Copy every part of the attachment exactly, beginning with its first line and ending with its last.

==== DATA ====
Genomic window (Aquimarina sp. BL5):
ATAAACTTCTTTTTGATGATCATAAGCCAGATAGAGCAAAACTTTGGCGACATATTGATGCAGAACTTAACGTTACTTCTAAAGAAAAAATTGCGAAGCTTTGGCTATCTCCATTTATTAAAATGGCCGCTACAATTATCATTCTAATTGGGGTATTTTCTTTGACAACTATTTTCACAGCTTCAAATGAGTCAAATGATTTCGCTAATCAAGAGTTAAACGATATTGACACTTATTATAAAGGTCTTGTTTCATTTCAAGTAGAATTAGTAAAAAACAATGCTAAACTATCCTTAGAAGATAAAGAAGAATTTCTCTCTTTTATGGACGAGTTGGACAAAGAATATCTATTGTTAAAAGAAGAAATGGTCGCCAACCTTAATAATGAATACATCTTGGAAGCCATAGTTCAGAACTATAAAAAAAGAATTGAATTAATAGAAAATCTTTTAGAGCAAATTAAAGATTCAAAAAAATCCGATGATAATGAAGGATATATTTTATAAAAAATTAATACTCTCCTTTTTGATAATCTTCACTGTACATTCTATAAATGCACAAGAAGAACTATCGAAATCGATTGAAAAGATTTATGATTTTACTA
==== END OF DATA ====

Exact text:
Genomic window (Aquimarina sp. BL5):
ATAAACTTCTTTTTGATGATCATAAGCCAGATAGAGCAAAACTTTGGCGACATATTGATGCAGAACTTAACGTTACTTCTAAAGAAAAAATTGCGAAGCTTTGGCTATCTCCATTTATTAAAATGGCCGCTACAATTATCATTCTAATTGGGGTATTTTCTTTGACAACTATTTTCACAGCTTCAAATGAGTCAAATGATTTCGCTAATCAAGAGTTAAACGATATTGACACTTATTATAAAGGTCTTGTTTCATTTCAAGTAGAATTAGTAAAAAACAATGCTAAACTATCCTTAGAAGATAAAGAAGAATTTCTCTCTTTTATGGACGAGTTGGACAAAGAATATCTATTGTTAAAAGAAGAAATGGTCGCCAACCTTAATAATGAATACATCTTGGAAGCCATAGTTCAGAACTATAAAAAAAGAATTGAATTAATAGAAAATCTTTTAGAGCAAATTAAAGATTCAAAAAAATCCGATGATAATGAAGGATATATTTTATAAAAAATTAATACTCTCCTTTTTGATAATCTTCACTGTACATTCTATAAATGCACAAGAAGAACTATCGAAATCGATTGAAAAGATTTATGATTTTACTA